G-8 as climate change forum: baby steps

Leaders agreed that warming must be stopped, but few specifics were reached on how to reduce greenhouse-gas emissions.

Eric Feferberg, Pool/AP
From left, US President Barack Obama, British Prime Minister Gordon Brown, French President Nicolas Sarkozy, German Chancellor Angela Merkel, Italian Prime Minister Silvio Berlusconi, and Japanese Prime Minister Taro Aso pose for a G8, G5 and Egypt family photo, at the G8 summit in L'Aquila, Italy, Thursday.

The Group of 8 summit in Italy, which turned largely into a climate change conference in the past 48 hours – agreed to limit global warming to an average of 2 degrees Celsius (3.5 degrees F).

While that is seen as a significant step forward, there was no agreement yet on specific short-term moves to reduce greenhouse-gas emissions by 2050 – something insiders considered politically unrealistic ahead of the meeting.

The G-8 "was a giant leap for the US, and one small step for mankind," says Bastian Hermisson of the Heinrich Böll Foundation in Germany, a think tank aligned with the Green Party, in describing US climate policy shift from the Bush to Obama administrations. At the G-8 last year in Japan, after many years of disagreement with global warming initiatives, dating to the Kyoto Protocols, and with much consternation in European states – the Bush White House agreed on a 50 percent reduction in gases by 2050. [EDITOR'S NOTE: In Japan last year, the US did not agree to a specific base year from which to make a 50 percent reduction.]

The G-8 summit of the largest industrial nations, often focuses on economic issues, and the first day there was discussion of the global recession. But by Thursday, this G-8 (joined by five key emerging nations) was being described as an important forum for climate change. Still, the world's leaders are leaving much to be decided at a September G-20 meeting in Pittsburgh, and a major climate conference in Copenhagen, Denmark, at year's end.

Will China and Brazil set new targets?

The climate issue came sharply into focus after the White House invited China, India, South Africa, Brazil, and Mexico to participate in order to ramp up collaboration on an ambitious and elusive effort to tackle one of the globe's top problems.

China, India, and Brazil, however, could not agree to the 50-to-80-percent reduction in emissions targets by 2050 set out last year. India's prime minister, Manmohan Singh, agreed that halting climate change is a global responsibility but said his nation could not accept targets that would result in "perpetuating poverty."

Brazil's climate negotiator Luiz Alberto Figueiredo Machado threw down a challenge to G-8 nations to commit to "intermediate goals" in reduction – something the US has not yet achieved, though a climate bill is pending in Congress – in order for the rest of the world to accept the "credibility" of the effort.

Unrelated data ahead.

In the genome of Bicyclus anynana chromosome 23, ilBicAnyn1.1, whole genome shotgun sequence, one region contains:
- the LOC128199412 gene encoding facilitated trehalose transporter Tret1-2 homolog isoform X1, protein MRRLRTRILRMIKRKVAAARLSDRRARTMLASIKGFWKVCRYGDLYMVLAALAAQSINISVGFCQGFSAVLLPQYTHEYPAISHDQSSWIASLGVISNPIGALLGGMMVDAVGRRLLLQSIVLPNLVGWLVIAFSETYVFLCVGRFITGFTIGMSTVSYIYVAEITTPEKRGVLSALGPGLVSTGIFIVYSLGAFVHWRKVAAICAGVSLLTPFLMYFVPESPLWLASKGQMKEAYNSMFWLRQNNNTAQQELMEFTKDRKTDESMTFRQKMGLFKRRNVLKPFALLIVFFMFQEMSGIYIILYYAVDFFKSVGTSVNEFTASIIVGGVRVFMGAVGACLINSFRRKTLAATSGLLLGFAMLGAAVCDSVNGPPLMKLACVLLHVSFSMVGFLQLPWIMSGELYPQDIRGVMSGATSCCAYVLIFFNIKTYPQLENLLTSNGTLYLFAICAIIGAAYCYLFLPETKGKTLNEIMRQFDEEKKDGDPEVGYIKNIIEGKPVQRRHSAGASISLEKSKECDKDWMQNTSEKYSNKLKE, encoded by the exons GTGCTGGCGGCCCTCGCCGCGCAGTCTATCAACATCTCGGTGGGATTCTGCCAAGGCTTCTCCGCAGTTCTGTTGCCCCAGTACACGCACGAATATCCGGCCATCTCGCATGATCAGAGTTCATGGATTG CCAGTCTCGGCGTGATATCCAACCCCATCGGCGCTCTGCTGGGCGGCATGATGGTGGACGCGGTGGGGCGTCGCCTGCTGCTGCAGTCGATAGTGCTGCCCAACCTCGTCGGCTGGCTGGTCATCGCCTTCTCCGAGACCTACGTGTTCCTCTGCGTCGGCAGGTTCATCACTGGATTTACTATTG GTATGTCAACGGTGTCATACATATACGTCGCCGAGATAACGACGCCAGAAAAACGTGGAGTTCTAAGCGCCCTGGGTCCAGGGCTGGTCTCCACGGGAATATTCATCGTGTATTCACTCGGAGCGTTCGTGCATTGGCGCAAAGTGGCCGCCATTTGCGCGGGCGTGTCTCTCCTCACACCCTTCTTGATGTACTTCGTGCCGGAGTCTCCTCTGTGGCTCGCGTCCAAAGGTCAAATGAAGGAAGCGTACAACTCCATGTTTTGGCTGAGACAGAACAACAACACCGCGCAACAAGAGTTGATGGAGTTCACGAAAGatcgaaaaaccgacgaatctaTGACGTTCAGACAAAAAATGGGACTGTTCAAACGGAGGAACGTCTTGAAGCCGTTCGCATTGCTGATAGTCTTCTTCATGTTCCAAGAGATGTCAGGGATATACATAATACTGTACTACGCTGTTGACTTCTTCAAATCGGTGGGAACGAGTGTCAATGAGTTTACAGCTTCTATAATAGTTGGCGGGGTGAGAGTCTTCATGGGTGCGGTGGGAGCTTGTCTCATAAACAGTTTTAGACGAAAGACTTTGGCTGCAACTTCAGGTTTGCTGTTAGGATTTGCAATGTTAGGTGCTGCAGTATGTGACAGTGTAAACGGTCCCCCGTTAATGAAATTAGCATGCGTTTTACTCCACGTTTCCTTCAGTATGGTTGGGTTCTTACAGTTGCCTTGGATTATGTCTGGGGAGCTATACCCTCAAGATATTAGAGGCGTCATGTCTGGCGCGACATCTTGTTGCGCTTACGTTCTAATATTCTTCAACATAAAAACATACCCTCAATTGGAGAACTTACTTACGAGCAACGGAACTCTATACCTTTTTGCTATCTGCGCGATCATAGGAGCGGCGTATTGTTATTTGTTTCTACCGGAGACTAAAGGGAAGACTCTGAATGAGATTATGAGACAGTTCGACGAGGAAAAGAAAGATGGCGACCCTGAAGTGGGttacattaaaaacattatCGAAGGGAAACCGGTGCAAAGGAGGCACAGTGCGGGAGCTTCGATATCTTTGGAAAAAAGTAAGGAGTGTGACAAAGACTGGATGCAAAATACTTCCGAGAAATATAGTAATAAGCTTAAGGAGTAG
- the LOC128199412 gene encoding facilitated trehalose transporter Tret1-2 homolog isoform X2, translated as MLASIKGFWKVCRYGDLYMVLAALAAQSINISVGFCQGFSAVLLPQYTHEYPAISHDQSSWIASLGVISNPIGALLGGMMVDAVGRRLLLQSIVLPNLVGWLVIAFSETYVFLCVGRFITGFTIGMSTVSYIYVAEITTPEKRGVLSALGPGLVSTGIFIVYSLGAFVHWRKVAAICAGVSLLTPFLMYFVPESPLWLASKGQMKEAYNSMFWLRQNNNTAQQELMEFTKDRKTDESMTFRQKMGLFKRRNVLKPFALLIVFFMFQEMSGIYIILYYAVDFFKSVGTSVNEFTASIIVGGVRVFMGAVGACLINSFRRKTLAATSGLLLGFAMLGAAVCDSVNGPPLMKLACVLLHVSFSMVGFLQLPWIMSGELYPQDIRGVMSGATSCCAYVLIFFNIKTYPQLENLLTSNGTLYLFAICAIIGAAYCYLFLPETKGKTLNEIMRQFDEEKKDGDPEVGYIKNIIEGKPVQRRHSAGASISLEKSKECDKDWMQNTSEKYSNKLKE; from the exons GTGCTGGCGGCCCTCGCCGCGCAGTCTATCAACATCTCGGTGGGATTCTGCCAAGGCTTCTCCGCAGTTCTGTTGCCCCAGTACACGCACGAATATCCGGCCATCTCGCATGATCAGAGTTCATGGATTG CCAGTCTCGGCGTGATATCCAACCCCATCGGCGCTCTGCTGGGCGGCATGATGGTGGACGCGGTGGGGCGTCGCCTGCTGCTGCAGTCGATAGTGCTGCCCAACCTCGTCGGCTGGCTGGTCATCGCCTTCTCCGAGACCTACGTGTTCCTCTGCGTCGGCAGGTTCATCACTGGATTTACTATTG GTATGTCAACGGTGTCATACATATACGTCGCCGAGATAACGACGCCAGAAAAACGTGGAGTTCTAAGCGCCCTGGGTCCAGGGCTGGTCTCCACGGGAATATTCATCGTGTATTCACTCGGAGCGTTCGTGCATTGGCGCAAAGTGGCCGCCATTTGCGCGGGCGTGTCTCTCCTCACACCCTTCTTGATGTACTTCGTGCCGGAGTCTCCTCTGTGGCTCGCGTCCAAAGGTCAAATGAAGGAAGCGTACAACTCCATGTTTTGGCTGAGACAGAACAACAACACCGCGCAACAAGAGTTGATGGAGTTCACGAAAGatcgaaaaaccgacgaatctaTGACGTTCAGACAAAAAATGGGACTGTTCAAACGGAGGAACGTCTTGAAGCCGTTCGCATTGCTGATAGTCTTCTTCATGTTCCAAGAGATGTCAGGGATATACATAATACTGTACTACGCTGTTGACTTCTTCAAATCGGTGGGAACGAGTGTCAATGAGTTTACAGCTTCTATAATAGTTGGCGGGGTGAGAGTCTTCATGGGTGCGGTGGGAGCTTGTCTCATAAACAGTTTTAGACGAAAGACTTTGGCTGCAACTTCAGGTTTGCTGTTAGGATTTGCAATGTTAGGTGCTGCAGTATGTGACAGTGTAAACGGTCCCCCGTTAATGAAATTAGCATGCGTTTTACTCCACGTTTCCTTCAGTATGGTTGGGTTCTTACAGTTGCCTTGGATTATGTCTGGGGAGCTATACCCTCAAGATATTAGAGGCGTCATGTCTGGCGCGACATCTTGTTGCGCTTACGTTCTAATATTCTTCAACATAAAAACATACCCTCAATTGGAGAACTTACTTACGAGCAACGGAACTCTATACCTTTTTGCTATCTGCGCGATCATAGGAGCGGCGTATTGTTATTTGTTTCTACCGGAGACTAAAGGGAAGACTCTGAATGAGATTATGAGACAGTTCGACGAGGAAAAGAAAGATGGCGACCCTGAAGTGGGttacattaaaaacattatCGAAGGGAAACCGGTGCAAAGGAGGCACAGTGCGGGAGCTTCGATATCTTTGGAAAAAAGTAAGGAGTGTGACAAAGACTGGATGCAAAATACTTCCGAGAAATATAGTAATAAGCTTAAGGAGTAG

The leading G-8 nations agreed that world temperatures that are heating up due to carbon and other gases released by the increased industrialization across the planet should not be allowed to rise more than 2 degrees Celsius.

"After a long struggle, all of the G-8 nations have finally accepted the 2-degree goal," said German chancellor Angela Merkel.

Will emerging nations get financial assistance?

The US role in throwing its weight behind the 2-degree reduction in global warming set an affirmative context for the Pittsburgh and Copenhagen meetings, analysts said. However without short- and mid-term targets in greenhouse-gas reduction, the 2-degree target could end up being illusory.

Going forward, the central dynamic in climate change reduction is likely to be between Beijing and Washington – and solving the issue of financial assistance to emerging nations willing to commit to targets.

"If China agrees," Mr. Hermisson argues, "it will be very difficult for India and Brazil not to."

The US Senate has before it a major piece of legislation, "The American Clean Energy and Security Act," sponsored by Rep. Edward Markey (D) of Massachusetts and Rep. Henry Waxman (D) of California. The bill would require a 17 percent reduction of gases by 2020 – and offers some $600 million in clean-energy technology support. The bill, supported by the Obama administration, passed the House with less of a margin than expected – and may face a tough fight in the Senate.

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